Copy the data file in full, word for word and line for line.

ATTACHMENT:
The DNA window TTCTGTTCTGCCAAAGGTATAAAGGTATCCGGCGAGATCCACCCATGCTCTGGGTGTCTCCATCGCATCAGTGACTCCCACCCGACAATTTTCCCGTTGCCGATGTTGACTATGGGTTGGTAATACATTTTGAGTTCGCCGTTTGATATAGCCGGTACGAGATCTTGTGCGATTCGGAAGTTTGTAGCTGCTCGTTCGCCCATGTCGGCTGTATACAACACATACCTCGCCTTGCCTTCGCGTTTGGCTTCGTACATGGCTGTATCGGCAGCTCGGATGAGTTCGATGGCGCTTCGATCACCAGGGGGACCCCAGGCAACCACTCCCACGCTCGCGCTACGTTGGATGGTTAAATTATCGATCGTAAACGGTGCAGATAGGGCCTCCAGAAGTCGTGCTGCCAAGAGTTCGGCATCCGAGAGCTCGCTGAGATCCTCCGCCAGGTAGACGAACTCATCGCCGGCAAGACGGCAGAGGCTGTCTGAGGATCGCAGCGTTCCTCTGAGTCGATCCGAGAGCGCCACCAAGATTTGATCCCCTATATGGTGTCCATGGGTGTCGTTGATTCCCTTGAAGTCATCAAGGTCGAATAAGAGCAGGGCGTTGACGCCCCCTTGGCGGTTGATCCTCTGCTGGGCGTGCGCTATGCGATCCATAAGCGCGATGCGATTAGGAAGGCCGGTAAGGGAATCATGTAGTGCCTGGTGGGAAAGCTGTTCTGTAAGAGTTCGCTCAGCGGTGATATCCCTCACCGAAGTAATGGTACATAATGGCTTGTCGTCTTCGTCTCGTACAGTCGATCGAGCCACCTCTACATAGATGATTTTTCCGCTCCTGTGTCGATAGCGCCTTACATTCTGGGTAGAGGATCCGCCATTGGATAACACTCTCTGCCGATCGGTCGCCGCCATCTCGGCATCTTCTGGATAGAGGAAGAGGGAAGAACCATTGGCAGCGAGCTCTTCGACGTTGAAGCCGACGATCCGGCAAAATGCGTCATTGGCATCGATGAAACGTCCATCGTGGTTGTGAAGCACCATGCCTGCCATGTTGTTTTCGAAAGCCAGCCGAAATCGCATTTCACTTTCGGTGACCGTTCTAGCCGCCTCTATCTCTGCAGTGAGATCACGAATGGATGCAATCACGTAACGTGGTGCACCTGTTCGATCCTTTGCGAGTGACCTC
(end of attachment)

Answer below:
The DNA window TTCTGTTCTGCCAAAGGTATAAAGGTATCCGGCGAGATCCACCCATGCTCTGGGTGTCTCCATCGCATCAGTGACTCCCACCCGACAATTTTCCCGTTGCCGATGTTGACTATGGGTTGGTAATACATTTTGAGTTCGCCGTTTGATATAGCCGGTACGAGATCTTGTGCGATTCGGAAGTTTGTAGCTGCTCGTTCGCCCATGTCGGCTGTATACAACACATACCTCGCCTTGCCTTCGCGTTTGGCTTCGTACATGGCTGTATCGGCAGCTCGGATGAGTTCGATGGCGCTTCGATCACCAGGGGGACCCCAGGCAACCACTCCCACGCTCGCGCTACGTTGGATGGTTAAATTATCGATCGTAAACGGTGCAGATAGGGCCTCCAGAAGTCGTGCTGCCAAGAGTTCGGCATCCGAGAGCTCGCTGAGATCCTCCGCCAGGTAGACGAACTCATCGCCGGCAAGACGGCAGAGGCTGTCTGAGGATCGCAGCGTTCCTCTGAGTCGATCCGAGAGCGCCACCAAGATTTGATCCCCTATATGGTGTCCATGGGTGTCGTTGATTCCCTTGAAGTCATCAAGGTCGAATAAGAGCAGGGCGTTGACGCCCCCTTGGCGGTTGATCCTCTGCTGGGCGTGCGCTATGCGATCCATAAGCGCGATGCGATTAGGAAGGCCGGTAAGGGAATCATGTAGTGCCTGGTGGGAAAGCTGTTCTGTAAGAGTTCGCTCAGCGGTGATATCCCTCACCGAAGTAATGGTACATAATGGCTTGTCGTCTTCGTCTCGTACAGTCGATCGAGCCACCTCTACATAGATGATTTTTCCGCTCCTGTGTCGATAGCGCCTTACATTCTGGGTAGAGGATCCGCCATTGGATAACACTCTCTGCCGATCGGTCGCCGCCATCTCGGCATCTTCTGGATAGAGGAAGAGGGAAGAACCATTGGCAGCGAGCTCTTCGACGTTGAAGCCGACGATCCGGCAAAATGCGTCATTGGCATCGATGAAACGTCCATCGTGGTTGTGAAGCACCATGCCTGCCATGTTGTTTTCGAAAGCCAGCCGAAATCGCATTTCACTTTCGGTGACCGTTCTAGCCGCCTCTATCTCTGCAGTGAGATCACGAATGGATGCAATCACGTAACGTGGTGCACCTGTTCGATCCTTTGCGAGTGACCTC